Technical problems: While these do occur either at home or from an on-campus connection, they are usually not valid reasons for failing to fulfill the requirements for attendance on that day. Students are responsible for allocating enough time to complete online assignments, and they should include the possibility of technical “glitches.” Thus students need to allow enough time to try again later or to travel to a campus computer lab or alternative place to complete the assignment and therefore avoid an absence for the day. Exceptions may be made by the instructor in the event of widespread computer viruses or some other large-scale event affecting URI’s computer network, but exceptions will not be made for routine computer problems.
NOTE: One of the wonderful things about online class is that it continues in inclement weather! Therefore, readings, assignments, and draft due dates remain as scheduled.
Courtesy in an Online Class: Be professional and courteous when using Messages, Discussions, Forums, and Chat tools on Sakai.
Practice good “netiquette.” In any social interaction, certain rules of etiquette are expected and contribute to more enjoyable and productive communication. The following tips for interacting online in e-mail and/or Discussion Board messages are adapted from guidelines originally compiled by Chuq Von Rospach and Gene Spafford:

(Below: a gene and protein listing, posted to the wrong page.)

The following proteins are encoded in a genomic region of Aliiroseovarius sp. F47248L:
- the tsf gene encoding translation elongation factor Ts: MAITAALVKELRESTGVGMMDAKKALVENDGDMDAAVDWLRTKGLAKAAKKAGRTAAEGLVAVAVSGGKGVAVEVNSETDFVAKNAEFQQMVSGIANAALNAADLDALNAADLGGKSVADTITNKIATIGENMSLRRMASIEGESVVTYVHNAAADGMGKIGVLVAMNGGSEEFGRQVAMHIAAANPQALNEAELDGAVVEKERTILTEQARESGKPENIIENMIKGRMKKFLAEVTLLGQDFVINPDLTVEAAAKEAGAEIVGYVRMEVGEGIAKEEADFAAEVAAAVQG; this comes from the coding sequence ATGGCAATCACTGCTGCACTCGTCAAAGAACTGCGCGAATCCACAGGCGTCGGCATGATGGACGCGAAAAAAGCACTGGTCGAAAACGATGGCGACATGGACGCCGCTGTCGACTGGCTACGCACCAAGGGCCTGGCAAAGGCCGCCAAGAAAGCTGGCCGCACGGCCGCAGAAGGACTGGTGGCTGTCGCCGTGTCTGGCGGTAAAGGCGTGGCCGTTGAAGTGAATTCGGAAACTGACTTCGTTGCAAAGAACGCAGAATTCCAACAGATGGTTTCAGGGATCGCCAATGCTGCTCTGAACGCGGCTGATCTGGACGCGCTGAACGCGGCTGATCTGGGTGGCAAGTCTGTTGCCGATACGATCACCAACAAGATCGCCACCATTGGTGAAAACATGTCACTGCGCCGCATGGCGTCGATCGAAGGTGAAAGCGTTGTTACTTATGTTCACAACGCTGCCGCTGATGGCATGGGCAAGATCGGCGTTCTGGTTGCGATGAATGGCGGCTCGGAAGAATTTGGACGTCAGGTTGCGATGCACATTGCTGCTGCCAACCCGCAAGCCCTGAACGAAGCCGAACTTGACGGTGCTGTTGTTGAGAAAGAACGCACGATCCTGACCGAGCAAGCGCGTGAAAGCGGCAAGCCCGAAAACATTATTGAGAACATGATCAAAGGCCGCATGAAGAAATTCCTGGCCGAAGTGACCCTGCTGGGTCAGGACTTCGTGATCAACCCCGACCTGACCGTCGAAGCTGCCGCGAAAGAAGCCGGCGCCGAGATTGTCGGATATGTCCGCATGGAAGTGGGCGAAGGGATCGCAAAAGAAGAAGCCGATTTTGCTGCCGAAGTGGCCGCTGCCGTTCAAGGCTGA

- Remember that the person receiving your message is someone like you, someone who deserves and appreciates courtesy and respect.
- Be brief. Succinct, thoughtful messages have the greatest impact.
- Your messages reflect on YOU. Take time to make sure that you’re proud of their form and content.
- Use descriptive subject headings in e-mail messages.
- Think about your audience and the relevance of your messages.
- Be careful with humor and sarcasm; without the voice inflections and body language of face-to-face communication, Internet messages can be easily misinterpreted.
- When making follow-up comments, summarize the parts of the message to which you are responding.
- Avoid repeating what has already been said. Needless repetition is ineffective communication.
- Cite appropriate references whenever using someone else’s ideas, thoughts, or words.
Academic Honesty: You need to understand plagiarism and its consequences. Please consult the URI Student Handbook about academic honesty and related issues. The penalty for plagiarism is a zero for the assignment and a report to your academic dean, who has the option to fail you for the course; in addition, the charge of academic dishonesty will go on your record in the Office of Student Life. Instructors may require a paper to be rewritten, with or without credit, separately from or for the portfolio. Many online resources offer extensive help on matters of plagiarism and how to acknowledge source material. If you need more help understanding when to cite something or how to make clear your references, PLEASE ASK.
Note on Access: Any student with a documented disability is welcome to contact the instructor early in the semester so that reasonable accommodations may be worked out to support his or her success in this writing course. Please also contact Disability Services for Students, Office of Student Life, 330 Memorial Union, 874-2098.
Final Exams: There is no final exam or exam meeting for this course.